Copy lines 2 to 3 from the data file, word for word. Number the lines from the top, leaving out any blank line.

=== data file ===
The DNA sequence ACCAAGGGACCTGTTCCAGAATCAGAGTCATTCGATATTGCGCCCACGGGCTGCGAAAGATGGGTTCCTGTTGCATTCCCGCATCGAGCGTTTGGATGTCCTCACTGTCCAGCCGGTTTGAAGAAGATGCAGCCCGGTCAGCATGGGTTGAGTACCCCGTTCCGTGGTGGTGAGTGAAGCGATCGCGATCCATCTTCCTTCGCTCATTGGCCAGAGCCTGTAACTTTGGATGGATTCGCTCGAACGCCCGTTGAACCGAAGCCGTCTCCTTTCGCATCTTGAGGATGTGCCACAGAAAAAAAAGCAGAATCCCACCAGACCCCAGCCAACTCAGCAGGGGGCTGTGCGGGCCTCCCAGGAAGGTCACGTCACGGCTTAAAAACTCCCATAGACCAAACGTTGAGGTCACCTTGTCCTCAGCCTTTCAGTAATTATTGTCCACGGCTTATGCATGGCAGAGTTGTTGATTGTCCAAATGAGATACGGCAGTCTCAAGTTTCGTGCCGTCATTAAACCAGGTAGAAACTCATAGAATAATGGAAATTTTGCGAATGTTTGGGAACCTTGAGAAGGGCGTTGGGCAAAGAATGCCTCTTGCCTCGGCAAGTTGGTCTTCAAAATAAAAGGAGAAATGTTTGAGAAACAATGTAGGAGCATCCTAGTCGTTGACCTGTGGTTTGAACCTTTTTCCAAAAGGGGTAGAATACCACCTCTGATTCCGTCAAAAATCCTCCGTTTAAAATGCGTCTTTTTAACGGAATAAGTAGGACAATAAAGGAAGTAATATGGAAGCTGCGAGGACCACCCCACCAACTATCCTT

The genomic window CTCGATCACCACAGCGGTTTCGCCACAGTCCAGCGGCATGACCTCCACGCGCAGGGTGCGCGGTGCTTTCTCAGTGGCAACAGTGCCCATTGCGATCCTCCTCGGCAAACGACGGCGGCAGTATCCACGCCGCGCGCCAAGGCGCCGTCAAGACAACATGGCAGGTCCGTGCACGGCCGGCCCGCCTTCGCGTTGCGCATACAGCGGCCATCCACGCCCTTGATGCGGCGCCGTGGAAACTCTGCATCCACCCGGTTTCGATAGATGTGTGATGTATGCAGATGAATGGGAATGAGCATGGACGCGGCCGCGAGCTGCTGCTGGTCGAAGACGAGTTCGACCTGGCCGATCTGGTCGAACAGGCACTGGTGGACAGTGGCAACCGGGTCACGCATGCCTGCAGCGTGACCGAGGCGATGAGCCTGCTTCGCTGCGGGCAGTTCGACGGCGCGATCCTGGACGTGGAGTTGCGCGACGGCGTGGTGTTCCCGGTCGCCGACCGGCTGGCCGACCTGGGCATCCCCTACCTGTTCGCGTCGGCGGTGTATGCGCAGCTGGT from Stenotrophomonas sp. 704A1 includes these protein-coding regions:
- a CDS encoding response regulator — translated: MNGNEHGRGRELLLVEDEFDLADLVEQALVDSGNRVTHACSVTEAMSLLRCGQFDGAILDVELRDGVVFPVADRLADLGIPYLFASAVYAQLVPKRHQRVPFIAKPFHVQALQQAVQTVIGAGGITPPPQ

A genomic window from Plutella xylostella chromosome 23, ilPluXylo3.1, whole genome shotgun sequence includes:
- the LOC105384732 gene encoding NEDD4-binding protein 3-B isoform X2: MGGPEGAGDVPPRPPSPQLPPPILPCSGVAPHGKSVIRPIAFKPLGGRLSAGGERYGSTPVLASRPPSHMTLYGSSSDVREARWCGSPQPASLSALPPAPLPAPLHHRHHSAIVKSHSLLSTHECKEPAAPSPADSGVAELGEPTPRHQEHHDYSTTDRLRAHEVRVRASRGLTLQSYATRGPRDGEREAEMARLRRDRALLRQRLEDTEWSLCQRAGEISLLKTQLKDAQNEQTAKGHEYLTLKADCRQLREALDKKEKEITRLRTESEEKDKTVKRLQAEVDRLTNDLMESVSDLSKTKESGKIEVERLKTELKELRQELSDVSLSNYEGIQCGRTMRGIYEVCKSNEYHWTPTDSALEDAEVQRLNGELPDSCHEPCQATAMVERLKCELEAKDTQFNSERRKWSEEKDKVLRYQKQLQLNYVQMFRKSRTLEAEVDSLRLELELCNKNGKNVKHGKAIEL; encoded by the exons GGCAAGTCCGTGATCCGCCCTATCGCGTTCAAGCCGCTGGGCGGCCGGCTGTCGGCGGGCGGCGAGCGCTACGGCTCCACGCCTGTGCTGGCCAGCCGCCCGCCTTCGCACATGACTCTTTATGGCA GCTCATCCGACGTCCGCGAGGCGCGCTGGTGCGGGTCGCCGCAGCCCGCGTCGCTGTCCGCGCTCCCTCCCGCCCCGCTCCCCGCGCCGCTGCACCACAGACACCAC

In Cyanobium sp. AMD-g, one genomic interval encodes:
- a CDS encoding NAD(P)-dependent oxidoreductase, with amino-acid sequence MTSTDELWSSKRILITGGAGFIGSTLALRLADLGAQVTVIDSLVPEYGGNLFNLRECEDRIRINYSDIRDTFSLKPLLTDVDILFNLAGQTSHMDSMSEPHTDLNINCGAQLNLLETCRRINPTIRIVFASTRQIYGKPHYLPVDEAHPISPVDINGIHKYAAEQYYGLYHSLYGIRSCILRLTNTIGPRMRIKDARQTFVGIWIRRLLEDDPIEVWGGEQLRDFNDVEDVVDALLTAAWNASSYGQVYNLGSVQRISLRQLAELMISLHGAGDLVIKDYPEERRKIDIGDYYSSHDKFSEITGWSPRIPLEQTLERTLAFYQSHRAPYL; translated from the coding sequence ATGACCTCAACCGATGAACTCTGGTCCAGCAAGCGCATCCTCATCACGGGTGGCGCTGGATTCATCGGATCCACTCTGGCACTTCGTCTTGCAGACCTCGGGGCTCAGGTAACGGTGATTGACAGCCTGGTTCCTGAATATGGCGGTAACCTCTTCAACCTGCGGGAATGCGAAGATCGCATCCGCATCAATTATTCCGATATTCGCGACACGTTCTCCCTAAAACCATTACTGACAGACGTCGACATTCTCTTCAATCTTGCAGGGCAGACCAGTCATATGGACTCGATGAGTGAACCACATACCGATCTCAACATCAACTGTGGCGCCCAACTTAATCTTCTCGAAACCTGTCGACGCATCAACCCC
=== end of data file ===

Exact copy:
The genomic window CTCGATCACCACAGCGGTTTCGCCACAGTCCAGCGGCATGACCTCCACGCGCAGGGTGCGCGGTGCTTTCTCAGTGGCAACAGTGCCCATTGCGATCCTCCTCGGCAAACGACGGCGGCAGTATCCACGCCGCGCGCCAAGGCGCCGTCAAGACAACATGGCAGGTCCGTGCACGGCCGGCCCGCCTTCGCGTTGCGCATACAGCGGCCATCCACGCCCTTGATGCGGCGCCGTGGAAACTCTGCATCCACCCGGTTTCGATAGATGTGTGATGTATGCAGATGAATGGGAATGAGCATGGACGCGGCCGCGAGCTGCTGCTGGTCGAAGACGAGTTCGACCTGGCCGATCTGGTCGAACAGGCACTGGTGGACAGTGGCAACCGGGTCACGCATGCCTGCAGCGTGACCGAGGCGATGAGCCTGCTTCGCTGCGGGCAGTTCGACGGCGCGATCCTGGACGTGGAGTTGCGCGACGGCGTGGTGTTCCCGGTCGCCGACCGGCTGGCCGACCTGGGCATCCCCTACCTGTTCGCGTCGGCGGTGTATGCGCAGCTGGT from Stenotrophomonas sp. 704A1 includes these protein-coding regions:
- a CDS encoding response regulator — translated: MNGNEHGRGRELLLVEDEFDLADLVEQALVDSGNRVTHACSVTEAMSLLRCGQFDGAILDVELRDGVVFPVADRLADLGIPYLFASAVYAQLVPKRHQRVPFIAKPFHVQALQQAVQTVIGAGGITPPPQ